The 7 Most Amateur Mistakes In PR

This post can be originally found on www.prdaily.com

By: Dorothy Crenshaw

My favorite TV character rant, linked (loosely) to the practice of public relations, is the one delivered by PR pro Eli Gold of “The Good Wife,” who is played superbly by Alan Cumming.

Faced with a boneheaded media relations move by a political colleague, Gold lets loose with a wonderfully escalating barrage of outrage. He caps the tirade by spitting out a final, scorn-saturated insult, “The one thing I hate is an amateur.”

In the spirit of Eli Gold, but with a kinder, gentler attitude, I present the worst, most avoidable, most amateurish PR mistakes. Call them the seven deadly sins.

Overpromising. This is a tough one, because publicity results cannot be predicted with 100 accuracy. In the heat of battle, it’s easy for an agency team to escalate the potential return on investment. Sometimes it’s simple expectations creep abetted by a long selling cycle. In the worst cases, it’s the utter failure to discuss expectations. There’s usually hell to pay.

Missing deadlines. The media opportunity missed. A proposal emailed too late. A soft seasonal story idea conceived after most articles are put to bed. This one’s a tactical crime of omission, but still. Deadlines are sacred in the PR game, and blowing one is a crime punishable by expulsion from the biz.

Spamming. The more desperate (or ignorant) among us are called out for the sin of “spray and pray” media relations practice on a weekly basis. But it bears repeating. It’s not evil, but it’s unprofessional at best. A personalized approach will always work better.

The on-and-off approach. This one’s on the client side. Some companies think of PR like a spigot they can turn on or off as budgets or business conditions dictate. Big mistake. Public relations works best as a long-term branding tool, unlike sales promotion or direct marketing. There’s a large opportunity cost here.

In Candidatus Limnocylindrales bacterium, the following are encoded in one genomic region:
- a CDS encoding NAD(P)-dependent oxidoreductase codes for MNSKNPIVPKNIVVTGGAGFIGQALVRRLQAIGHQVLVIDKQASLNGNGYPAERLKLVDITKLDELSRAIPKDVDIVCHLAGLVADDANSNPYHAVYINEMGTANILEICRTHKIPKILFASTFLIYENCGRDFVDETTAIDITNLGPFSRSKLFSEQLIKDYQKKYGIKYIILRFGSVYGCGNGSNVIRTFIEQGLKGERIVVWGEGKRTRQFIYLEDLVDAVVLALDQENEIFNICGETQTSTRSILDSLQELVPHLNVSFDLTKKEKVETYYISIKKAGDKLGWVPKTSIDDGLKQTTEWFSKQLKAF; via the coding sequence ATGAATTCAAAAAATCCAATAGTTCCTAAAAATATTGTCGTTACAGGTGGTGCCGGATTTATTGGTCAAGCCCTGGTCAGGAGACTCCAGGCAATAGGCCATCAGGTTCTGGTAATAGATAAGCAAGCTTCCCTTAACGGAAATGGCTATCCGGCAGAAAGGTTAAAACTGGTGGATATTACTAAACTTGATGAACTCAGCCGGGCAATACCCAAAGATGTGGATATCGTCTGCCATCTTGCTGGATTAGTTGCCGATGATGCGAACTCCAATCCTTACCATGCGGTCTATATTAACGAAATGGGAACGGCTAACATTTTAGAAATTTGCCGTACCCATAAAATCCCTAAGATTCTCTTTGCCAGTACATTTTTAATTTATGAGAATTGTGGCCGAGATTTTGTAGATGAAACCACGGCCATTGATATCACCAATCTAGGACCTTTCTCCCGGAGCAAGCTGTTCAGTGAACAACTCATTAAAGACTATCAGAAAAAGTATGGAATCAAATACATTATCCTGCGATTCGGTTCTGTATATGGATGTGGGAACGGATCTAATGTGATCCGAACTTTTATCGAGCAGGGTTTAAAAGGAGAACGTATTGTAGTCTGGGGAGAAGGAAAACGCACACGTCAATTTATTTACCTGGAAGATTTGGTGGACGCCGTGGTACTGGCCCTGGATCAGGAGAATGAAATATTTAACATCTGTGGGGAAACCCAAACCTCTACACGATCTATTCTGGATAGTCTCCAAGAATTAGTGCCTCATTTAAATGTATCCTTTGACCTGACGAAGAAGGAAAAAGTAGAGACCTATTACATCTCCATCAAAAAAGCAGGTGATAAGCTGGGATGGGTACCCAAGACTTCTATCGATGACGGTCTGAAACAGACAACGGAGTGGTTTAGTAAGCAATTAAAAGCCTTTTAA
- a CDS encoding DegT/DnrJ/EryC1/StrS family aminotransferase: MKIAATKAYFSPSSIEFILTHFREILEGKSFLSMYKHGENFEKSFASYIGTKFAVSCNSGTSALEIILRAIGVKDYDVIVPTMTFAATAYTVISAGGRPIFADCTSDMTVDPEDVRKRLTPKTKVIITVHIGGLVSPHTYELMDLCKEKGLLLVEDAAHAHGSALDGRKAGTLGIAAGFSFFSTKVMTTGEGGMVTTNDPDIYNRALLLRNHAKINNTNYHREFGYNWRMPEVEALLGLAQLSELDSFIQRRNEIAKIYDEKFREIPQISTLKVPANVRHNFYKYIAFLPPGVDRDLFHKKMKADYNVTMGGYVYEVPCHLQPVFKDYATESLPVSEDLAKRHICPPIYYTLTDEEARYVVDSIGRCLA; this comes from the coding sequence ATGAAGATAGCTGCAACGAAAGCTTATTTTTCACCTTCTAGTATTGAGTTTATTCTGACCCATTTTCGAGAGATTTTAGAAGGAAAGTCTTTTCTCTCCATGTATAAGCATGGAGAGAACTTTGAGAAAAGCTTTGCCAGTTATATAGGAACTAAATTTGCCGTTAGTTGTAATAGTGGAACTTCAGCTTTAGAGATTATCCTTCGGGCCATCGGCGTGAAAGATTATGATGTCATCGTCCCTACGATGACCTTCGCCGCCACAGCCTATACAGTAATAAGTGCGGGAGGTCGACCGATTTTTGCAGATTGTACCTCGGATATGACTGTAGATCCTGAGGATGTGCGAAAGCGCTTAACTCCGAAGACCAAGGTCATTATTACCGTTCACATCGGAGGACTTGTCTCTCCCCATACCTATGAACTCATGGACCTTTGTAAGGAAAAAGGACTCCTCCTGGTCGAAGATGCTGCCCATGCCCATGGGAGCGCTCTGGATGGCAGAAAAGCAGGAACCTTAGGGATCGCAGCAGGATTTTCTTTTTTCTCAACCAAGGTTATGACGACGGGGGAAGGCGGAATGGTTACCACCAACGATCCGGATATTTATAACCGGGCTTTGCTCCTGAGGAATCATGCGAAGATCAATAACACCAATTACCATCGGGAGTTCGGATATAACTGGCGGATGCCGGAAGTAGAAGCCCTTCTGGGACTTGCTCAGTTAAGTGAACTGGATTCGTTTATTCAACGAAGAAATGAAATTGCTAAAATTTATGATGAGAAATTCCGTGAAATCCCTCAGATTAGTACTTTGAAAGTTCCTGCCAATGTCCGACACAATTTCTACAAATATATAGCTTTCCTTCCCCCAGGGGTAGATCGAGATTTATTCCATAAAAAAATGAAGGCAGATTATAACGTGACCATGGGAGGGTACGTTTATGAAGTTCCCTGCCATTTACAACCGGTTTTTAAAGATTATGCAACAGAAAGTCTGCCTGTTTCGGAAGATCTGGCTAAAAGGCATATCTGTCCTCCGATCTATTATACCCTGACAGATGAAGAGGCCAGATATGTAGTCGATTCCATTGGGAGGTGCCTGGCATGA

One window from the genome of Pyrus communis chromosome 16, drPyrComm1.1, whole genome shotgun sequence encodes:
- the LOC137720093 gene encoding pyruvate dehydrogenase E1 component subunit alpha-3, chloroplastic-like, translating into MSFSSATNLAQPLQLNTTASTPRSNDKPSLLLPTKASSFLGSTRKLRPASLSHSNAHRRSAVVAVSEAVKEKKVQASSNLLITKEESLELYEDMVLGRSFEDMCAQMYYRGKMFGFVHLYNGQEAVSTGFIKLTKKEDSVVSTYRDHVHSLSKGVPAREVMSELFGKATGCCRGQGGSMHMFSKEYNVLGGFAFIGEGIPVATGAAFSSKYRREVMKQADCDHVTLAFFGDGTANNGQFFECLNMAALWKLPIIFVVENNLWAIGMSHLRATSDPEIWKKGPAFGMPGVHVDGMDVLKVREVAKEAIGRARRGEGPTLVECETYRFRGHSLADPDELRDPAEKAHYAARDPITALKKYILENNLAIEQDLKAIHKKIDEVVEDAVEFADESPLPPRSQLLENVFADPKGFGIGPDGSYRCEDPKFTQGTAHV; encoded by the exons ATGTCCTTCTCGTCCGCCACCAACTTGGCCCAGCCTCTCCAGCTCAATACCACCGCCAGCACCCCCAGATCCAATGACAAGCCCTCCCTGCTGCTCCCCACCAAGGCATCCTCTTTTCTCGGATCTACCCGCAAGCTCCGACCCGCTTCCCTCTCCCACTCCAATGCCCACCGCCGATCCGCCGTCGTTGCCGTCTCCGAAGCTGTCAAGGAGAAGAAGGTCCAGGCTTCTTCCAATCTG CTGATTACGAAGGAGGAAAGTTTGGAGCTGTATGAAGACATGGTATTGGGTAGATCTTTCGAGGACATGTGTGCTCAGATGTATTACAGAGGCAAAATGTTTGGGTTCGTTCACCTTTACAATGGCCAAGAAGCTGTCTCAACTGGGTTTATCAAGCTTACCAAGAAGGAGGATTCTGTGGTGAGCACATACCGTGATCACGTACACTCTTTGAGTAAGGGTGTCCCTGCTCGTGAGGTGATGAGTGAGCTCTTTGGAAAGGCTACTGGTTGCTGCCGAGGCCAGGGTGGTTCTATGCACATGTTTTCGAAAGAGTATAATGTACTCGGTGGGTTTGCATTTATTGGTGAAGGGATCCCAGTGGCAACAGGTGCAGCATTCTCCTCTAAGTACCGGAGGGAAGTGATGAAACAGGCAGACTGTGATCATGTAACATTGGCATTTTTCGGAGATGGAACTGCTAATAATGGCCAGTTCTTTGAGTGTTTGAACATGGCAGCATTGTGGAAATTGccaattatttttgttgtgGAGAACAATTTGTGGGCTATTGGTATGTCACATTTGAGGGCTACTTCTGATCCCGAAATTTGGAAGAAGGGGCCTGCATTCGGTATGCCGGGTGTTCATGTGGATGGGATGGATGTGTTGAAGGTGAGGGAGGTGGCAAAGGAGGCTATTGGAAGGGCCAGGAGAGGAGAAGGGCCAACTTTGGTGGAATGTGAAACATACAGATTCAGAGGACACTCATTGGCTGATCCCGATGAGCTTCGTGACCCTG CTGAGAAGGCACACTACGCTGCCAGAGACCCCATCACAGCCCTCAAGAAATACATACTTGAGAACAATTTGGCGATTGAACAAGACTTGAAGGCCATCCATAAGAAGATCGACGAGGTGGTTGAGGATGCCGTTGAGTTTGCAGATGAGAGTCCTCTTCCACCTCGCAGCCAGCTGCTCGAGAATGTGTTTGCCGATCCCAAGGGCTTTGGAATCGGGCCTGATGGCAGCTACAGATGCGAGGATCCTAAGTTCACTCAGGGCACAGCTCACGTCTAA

Using (or abusing) ad clout. Most agency pros have a story about a client who insists on trying to leverage an ad buy to generate editorial coverage, or who threatens to pull a schedule if a story is less than positive. The truth is, this can work, but it’s rarely worth the cost to the media relationship. And it’s been known to backfire in a punishing way.

Thinking PR = press release. One of my pet peeves is the client or company who feels a PR program is the equivalent of a paid, SEO-enhanced news stream. It’s not, and the buyer is selling himself short.
Confusing language. Sadly, this bedeviling practice isn’t limited to amateurs. Instead of “unique, integrated, industry-leading, strategic solution,” can we learn to write and speak in simple, powerful words? Blessed are those who communicate clearly.

Dorothy Crenshaw is CEO and creative director of Crenshaw Communications. She has been named one of the public relations industry’s 100 Most Powerful Women by PR Week. A version of this story appeared on the Crenshaw Communications blog

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